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In honour of International Women’s Day tomorrow we chatted with five of the talented women at Ocean Wise for their advice and insights on working in the industry.  

In this blog we’re highlighting our wonderful Ocean Wise Senior IT Project Manager, Meighan Makarchuk.

How did you come to work in ocean conservation?

Growing up on Canada’s west coast I spent a lot of time on, near, and in the ocean. As a child I spent countless hours exploring tidepools and marveling at the creatures that live in the intertidal zone. Later, I started scuba diving which opened up a whole new world of wonder and appreciation. I have always felt very connected to the ocean so when I started my career in Information Technology I kept an eye out for jobs at organizations in the ocean sciences and conservation field. I was very happy to end up with an organization where I could apply my IT skills to assist with ocean conservation issues.

What have you learned in your role so far that has surprised you?

Working in ocean conservation is an ongoing educational experience. As with all science-based fields there is always new and emerging information, which is exciting. I think the one thing that still amazes me when I think about it is how interconnected the ocean and marine ecosystems are with everything else on our planet. The ocean plays a critical role in many aspects of how our planet functions including climate regulation, weather patterns, oxygen production, human food sources, carbon storage – the list goes on. This is why ocean conservation is so incredibly important.

Do you have any tips for staying positive and managing eco-anxiety?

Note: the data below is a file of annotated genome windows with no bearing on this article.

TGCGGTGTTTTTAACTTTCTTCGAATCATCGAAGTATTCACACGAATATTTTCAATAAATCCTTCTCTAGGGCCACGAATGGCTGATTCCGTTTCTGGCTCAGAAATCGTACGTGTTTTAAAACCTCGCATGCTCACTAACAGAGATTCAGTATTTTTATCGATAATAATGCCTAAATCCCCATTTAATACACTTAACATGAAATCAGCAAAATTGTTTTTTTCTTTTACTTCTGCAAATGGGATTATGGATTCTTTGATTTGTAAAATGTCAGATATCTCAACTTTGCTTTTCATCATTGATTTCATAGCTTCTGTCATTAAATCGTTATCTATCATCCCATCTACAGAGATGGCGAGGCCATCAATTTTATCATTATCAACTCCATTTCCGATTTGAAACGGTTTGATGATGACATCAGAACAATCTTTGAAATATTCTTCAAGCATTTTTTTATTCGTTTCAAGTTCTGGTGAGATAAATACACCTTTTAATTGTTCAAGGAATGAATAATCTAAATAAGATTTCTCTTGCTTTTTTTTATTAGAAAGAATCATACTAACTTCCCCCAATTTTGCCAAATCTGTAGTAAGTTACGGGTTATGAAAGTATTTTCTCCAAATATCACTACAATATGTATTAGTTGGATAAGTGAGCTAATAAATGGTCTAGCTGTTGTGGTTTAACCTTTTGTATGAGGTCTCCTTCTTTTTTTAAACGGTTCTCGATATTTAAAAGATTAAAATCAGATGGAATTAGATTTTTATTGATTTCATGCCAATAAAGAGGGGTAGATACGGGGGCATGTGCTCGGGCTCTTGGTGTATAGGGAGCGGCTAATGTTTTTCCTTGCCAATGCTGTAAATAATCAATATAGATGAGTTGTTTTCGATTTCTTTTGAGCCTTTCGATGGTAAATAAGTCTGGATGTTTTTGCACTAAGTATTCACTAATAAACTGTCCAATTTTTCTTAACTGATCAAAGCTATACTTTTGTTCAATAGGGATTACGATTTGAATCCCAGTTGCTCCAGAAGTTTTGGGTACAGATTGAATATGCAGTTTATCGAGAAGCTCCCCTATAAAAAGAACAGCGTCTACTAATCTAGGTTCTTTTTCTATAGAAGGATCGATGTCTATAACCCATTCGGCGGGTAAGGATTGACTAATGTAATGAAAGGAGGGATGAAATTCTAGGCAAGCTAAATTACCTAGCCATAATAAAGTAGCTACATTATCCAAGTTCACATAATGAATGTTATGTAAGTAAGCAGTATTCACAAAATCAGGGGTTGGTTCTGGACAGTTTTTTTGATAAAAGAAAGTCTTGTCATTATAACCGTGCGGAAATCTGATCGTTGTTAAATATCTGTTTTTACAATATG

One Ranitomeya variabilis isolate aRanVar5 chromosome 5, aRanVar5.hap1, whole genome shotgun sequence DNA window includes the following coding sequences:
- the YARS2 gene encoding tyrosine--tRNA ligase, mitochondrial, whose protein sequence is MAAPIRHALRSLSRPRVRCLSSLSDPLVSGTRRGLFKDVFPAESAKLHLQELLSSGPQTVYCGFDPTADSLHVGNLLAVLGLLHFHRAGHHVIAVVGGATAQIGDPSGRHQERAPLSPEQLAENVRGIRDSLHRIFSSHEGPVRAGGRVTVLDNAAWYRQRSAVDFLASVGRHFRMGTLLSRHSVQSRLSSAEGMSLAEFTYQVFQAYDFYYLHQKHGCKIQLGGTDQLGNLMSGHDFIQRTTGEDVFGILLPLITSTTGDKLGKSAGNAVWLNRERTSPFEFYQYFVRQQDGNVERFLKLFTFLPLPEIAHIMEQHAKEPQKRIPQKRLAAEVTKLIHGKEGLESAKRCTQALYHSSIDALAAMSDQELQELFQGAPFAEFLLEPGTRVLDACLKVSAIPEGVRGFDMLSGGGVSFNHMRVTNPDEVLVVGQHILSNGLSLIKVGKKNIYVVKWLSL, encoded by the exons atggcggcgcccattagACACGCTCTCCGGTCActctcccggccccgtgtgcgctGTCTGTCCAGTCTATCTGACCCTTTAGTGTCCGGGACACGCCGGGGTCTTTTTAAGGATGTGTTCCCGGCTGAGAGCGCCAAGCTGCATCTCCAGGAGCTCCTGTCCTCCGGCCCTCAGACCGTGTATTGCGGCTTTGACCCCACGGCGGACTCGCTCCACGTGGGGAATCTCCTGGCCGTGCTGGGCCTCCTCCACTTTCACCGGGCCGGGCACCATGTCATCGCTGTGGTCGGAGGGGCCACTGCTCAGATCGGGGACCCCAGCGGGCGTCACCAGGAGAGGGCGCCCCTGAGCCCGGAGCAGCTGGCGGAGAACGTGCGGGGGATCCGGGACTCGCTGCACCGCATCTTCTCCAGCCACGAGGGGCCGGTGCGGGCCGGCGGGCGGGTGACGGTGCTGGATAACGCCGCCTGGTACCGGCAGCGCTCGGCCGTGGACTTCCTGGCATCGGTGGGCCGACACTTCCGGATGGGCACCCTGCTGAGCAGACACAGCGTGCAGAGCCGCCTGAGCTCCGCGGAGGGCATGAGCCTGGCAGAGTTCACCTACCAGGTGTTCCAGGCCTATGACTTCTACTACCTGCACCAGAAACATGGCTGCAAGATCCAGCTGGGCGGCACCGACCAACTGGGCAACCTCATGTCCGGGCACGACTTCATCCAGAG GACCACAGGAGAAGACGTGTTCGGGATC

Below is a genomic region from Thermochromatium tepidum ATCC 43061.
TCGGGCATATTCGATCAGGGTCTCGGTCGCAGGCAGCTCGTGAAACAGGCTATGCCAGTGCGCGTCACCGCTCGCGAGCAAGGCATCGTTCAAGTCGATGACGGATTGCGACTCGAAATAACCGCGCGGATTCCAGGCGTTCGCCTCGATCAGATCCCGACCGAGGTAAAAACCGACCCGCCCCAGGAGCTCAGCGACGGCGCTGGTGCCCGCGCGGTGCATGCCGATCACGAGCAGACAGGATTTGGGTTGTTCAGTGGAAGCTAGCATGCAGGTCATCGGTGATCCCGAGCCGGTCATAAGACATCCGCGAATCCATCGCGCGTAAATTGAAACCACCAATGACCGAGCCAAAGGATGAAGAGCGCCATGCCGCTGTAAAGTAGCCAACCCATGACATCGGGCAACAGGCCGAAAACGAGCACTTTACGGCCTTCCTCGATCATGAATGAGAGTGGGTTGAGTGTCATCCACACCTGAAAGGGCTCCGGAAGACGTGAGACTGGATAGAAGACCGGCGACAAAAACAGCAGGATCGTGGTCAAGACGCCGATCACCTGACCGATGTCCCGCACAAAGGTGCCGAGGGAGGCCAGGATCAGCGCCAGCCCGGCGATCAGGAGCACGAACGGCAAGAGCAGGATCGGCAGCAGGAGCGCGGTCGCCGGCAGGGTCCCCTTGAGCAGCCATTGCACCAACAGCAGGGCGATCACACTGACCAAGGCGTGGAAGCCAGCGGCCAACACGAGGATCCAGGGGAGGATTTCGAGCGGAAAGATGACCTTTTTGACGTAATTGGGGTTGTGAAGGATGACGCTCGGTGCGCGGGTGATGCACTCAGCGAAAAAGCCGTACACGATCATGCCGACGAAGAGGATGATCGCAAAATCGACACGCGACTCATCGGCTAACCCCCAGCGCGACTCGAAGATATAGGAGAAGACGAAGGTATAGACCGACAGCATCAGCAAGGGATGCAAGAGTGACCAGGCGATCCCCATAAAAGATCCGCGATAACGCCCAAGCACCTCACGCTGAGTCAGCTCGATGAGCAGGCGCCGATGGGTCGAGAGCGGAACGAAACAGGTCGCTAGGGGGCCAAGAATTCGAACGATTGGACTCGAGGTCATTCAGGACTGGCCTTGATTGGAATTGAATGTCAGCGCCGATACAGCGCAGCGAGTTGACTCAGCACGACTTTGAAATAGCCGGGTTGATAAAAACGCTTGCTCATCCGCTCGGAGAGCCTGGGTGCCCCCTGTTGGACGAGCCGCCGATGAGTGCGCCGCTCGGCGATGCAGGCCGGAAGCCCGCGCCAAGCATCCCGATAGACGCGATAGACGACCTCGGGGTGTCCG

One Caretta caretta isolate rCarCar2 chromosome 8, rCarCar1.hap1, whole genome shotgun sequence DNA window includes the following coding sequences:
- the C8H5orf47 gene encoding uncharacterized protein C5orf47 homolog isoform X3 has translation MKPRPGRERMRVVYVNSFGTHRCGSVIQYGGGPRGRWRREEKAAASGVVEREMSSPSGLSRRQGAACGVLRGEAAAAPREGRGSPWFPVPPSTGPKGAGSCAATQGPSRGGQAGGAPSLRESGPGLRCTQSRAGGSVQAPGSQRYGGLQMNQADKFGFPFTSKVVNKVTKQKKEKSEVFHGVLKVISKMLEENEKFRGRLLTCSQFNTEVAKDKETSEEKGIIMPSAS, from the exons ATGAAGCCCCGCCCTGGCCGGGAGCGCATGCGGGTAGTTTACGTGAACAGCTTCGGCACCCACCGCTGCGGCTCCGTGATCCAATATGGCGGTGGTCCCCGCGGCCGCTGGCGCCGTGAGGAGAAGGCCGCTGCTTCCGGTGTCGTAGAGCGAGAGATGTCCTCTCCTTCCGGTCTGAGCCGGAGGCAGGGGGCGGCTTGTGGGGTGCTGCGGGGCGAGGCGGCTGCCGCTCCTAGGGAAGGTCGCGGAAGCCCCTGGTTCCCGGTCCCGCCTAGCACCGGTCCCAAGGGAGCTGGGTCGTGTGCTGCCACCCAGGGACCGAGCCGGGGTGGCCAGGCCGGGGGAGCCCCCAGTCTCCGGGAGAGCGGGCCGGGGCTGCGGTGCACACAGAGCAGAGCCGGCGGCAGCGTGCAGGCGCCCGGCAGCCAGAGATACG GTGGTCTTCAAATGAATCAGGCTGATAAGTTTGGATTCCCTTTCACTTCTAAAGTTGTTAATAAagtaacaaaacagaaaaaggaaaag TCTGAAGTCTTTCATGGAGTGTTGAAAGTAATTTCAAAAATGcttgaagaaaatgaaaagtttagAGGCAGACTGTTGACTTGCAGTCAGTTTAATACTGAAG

It can be very overwhelming, but the key is to try to stay positive and channel that anxiety into action. Focus on what you can control. There are things that everyone can do to protect the ocean, from choosing to eat sustainable seafood to joining a Shoreline Cleanup to reducing your use of single use plastic. Do what you can to reduce your impact and connect with other positive like-minded people who are doing the same thing. When you feel connected to others you feel less alone in your eco-anxiety.

Do you have any advice for people looking to get into the field?

There are a lot of non-traditional jobs within the conservation field. You don’t have to be a marine biologist or a conservation scientist to contribute important work to an ocean conservation organization. Find something you are good at and that you enjoy doing, and then look for roles at conservation organizations that align with your skill set.

What is the most rewarding aspect of working in ocean conservation?

The most rewarding aspect is knowing that the hours you put in at your job matter. When you see the positive impact your organization is having in the world, you feel really good. Contributing to the health and sustainability of the ocean is a great source of career and personal satisfaction.

Read the rest of our International Women’s Day Interview’s Here:

Posted March 6, 2024 by Kim Bricker

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